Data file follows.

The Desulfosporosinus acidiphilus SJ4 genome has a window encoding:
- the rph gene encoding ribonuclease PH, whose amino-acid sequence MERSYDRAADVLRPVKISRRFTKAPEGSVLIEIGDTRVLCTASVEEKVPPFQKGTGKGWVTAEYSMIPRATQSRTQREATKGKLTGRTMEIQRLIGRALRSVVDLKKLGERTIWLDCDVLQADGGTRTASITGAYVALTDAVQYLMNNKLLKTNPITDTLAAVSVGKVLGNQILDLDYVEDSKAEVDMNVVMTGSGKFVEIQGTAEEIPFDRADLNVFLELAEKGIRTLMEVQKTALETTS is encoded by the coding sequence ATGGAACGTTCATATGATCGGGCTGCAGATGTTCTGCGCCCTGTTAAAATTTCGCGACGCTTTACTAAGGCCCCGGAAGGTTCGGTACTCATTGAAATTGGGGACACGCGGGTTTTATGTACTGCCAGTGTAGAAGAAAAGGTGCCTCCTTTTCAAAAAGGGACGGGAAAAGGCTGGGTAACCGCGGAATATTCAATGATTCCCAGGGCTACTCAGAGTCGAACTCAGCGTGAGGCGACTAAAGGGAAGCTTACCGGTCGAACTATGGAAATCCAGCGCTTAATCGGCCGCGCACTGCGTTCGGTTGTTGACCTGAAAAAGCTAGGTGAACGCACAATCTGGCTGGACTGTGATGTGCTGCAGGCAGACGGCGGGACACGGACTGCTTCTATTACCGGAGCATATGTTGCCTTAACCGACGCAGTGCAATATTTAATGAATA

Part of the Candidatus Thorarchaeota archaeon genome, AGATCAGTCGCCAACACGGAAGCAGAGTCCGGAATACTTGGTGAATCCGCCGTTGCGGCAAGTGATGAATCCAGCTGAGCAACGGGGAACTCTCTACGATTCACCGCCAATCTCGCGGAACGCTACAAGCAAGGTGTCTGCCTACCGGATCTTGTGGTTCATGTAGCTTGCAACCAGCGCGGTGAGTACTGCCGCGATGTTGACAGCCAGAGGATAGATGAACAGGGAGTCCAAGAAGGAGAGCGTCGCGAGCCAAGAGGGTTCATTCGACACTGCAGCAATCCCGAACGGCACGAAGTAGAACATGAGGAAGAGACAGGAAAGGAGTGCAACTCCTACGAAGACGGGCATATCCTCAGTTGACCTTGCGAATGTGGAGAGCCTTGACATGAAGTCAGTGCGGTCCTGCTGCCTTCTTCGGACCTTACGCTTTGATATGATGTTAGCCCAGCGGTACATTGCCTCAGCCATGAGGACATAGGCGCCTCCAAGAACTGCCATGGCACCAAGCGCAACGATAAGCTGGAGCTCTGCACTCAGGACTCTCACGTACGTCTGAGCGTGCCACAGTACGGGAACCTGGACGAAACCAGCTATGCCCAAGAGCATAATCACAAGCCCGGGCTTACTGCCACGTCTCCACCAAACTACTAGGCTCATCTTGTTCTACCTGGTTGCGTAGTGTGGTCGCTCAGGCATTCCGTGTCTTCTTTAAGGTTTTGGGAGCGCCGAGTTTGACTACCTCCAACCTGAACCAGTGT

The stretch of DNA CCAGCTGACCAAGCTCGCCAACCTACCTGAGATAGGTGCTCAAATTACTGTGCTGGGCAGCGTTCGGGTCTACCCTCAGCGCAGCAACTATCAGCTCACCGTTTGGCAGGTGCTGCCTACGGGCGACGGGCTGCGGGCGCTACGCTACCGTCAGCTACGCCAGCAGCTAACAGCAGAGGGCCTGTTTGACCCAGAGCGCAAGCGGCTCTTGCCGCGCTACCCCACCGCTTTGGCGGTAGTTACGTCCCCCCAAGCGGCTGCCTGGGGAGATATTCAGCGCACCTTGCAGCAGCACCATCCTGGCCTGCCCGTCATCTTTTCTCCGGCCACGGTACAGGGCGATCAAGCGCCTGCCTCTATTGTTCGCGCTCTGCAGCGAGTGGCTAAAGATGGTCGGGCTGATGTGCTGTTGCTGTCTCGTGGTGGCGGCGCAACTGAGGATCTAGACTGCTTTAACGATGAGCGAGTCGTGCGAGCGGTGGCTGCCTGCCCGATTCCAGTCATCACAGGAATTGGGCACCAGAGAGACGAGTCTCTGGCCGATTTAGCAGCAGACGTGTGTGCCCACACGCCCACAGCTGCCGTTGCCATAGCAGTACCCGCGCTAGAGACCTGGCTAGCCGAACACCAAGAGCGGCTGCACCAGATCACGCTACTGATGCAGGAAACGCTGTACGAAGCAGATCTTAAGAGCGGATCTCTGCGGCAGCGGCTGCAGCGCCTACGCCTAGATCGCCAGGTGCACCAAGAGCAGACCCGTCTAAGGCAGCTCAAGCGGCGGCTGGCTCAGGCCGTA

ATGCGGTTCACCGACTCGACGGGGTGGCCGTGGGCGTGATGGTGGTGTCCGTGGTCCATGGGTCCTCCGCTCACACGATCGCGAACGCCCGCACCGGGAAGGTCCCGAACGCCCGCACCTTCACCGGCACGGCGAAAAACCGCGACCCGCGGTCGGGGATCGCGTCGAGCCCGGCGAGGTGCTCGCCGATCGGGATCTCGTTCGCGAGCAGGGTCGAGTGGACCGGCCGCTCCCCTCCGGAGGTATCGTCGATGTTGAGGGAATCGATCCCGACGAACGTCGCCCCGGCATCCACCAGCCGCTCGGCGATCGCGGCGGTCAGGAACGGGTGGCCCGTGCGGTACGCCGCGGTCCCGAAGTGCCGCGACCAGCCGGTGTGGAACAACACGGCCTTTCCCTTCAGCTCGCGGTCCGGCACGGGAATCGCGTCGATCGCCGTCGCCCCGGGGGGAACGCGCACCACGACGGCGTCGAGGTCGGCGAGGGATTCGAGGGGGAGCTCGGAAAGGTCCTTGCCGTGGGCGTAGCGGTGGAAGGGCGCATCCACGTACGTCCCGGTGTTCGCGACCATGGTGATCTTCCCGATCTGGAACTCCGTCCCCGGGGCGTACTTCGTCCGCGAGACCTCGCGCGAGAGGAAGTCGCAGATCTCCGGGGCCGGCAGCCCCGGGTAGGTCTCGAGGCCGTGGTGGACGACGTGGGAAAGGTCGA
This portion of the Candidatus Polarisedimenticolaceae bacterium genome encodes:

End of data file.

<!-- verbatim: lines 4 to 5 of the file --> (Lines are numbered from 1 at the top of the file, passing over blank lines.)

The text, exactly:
The stretch of DNA CCAGCTGACCAAGCTCGCCAACCTACCTGAGATAGGTGCTCAAATTACTGTGCTGGGCAGCGTTCGGGTCTACCCTCAGCGCAGCAACTATCAGCTCACCGTTTGGCAGGTGCTGCCTACGGGCGACGGGCTGCGGGCGCTACGCTACCGTCAGCTACGCCAGCAGCTAACAGCAGAGGGCCTGTTTGACCCAGAGCGCAAGCGGCTCTTGCCGCGCTACCCCACCGCTTTGGCGGTAGTTACGTCCCCCCAAGCGGCTGCCTGGGGAGATATTCAGCGCACCTTGCAGCAGCACCATCCTGGCCTGCCCGTCATCTTTTCTCCGGCCACGGTACAGGGCGATCAAGCGCCTGCCTCTATTGTTCGCGCTCTGCAGCGAGTGGCTAAAGATGGTCGGGCTGATGTGCTGTTGCTGTCTCGTGGTGGCGGCGCAACTGAGGATCTAGACTGCTTTAACGATGAGCGAGTCGTGCGAGCGGTGGCTGCCTGCCCGATTCCAGTCATCACAGGAATTGGGCACCAGAGAGACGAGTCTCTGGCCGATTTAGCAGCAGACGTGTGTGCCCACACGCCCACAGCTGCCGTTGCCATAGCAGTACCCGCGCTAGAGACCTGGCTAGCCGAACACCAAGAGCGGCTGCACCAGATCACGCTACTGATGCAGGAAACGCTGTACGAAGCAGATCTTAAGAGCGGATCTCTGCGGCAGCGGCTGCAGCGCCTACGCCTAGATCGCCAGGTGCACCAAGAGCAGACCCGTCTAAGGCAGCTCAAGCGGCGGCTGGCTCAGGCCGTA

ATGCGGTTCACCGACTCGACGGGGTGGCCGTGGGCGTGATGGTGGTGTCCGTGGTCCATGGGTCCTCCGCTCACACGATCGCGAACGCCCGCACCGGGAAGGTCCCGAACGCCCGCACCTTCACCGGCACGGCGAAAAACCGCGACCCGCGGTCGGGGATCGCGTCGAGCCCGGCGAGGTGCTCGCCGATCGGGATCTCGTTCGCGAGCAGGGTCGAGTGGACCGGCCGCTCCCCTCCGGAGGTATCGTCGATGTTGAGGGAATCGATCCCGACGAACGTCGCCCCGGCATCCACCAGCCGCTCGGCGATCGCGGCGGTCAGGAACGGGTGGCCCGTGCGGTACGCCGCGGTCCCGAAGTGCCGCGACCAGCCGGTGTGGAACAACACGGCCTTTCCCTTCAGCTCGCGGTCCGGCACGGGAATCGCGTCGATCGCCGTCGCCCCGGGGGGAACGCGCACCACGACGGCGTCGAGGTCGGCGAGGGATTCGAGGGGGAGCTCGGAAAGGTCCTTGCCGTGGGCGTAGCGGTGGAAGGGCGCATCCACGTACGTCCCGGTGTTCGCGACCATGGTGATCTTCCCGATCTGGAACTCCGTCCCCGGGGCGTACTTCGTCCGCGAGACCTCGCGCGAGAGGAAGTCGCAGATCTCCGGGGCCGGCAGCCCCGGGTAGGTCTCGAGGCCGTGGTGGACGACGTGGGAAAGGTCGA